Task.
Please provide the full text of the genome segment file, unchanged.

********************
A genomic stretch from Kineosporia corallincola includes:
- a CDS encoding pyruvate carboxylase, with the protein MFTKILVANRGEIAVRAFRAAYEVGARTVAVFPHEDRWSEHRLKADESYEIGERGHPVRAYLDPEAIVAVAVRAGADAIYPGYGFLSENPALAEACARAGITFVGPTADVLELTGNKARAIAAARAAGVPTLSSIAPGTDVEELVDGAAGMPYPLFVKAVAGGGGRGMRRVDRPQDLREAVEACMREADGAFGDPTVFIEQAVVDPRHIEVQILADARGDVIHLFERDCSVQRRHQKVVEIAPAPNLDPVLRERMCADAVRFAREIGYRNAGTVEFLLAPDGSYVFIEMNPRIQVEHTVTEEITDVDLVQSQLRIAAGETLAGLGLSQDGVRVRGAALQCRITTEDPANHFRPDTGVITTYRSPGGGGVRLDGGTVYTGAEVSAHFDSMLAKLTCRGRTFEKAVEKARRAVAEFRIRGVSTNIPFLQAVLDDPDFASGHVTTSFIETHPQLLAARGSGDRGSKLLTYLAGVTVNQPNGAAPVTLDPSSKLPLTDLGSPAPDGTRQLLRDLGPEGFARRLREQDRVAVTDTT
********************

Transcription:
A genomic stretch from Kineosporia corallincola includes:
- a CDS encoding pyruvate carboxylase, with the protein MFTKILVANRGEIAVRAFRAAYEVGARTVAVFPHEDRWSEHRLKADESYEIGERGHPVRAYLDPEAIVAVAVRAGADAIYPGYGFLSENPALAEACARAGITFVGPTADVLELTGNKARAIAAARAAGVPTLSSIAPGTDVEELVDGAAGMPYPLFVKAVAGGGGRGMRRVDRPQDLREAVEACMREADGAFGDPTVFIEQAVVDPRHIEVQILADARGDVIHLFERDCSVQRRHQKVVEIAPAPNLDPVLRERMCADAVRFAREIGYRNAGTVEFLLAPDGSYVFIEMNPRIQVEHTVTEEITDVDLVQSQLRIAAGETLAGLGLSQDGVRVRGAALQCRITTEDPANHFRPDTGVITTYRSPGGGGVRLDGGTVYTGAEVSAHFDSMLAKLTCRGRTFEKAVEKARRAVAEFRIRGVSTNIPFLQAVLDDPDFASGHVTTSFIETHPQLLAARGSGDRGSKLLTYLAGVTVNQPNGAAPVTLDPSSKLPLTDLGSPAPDGTRQLLRDLGPEGFARRLREQDRVAVTDTT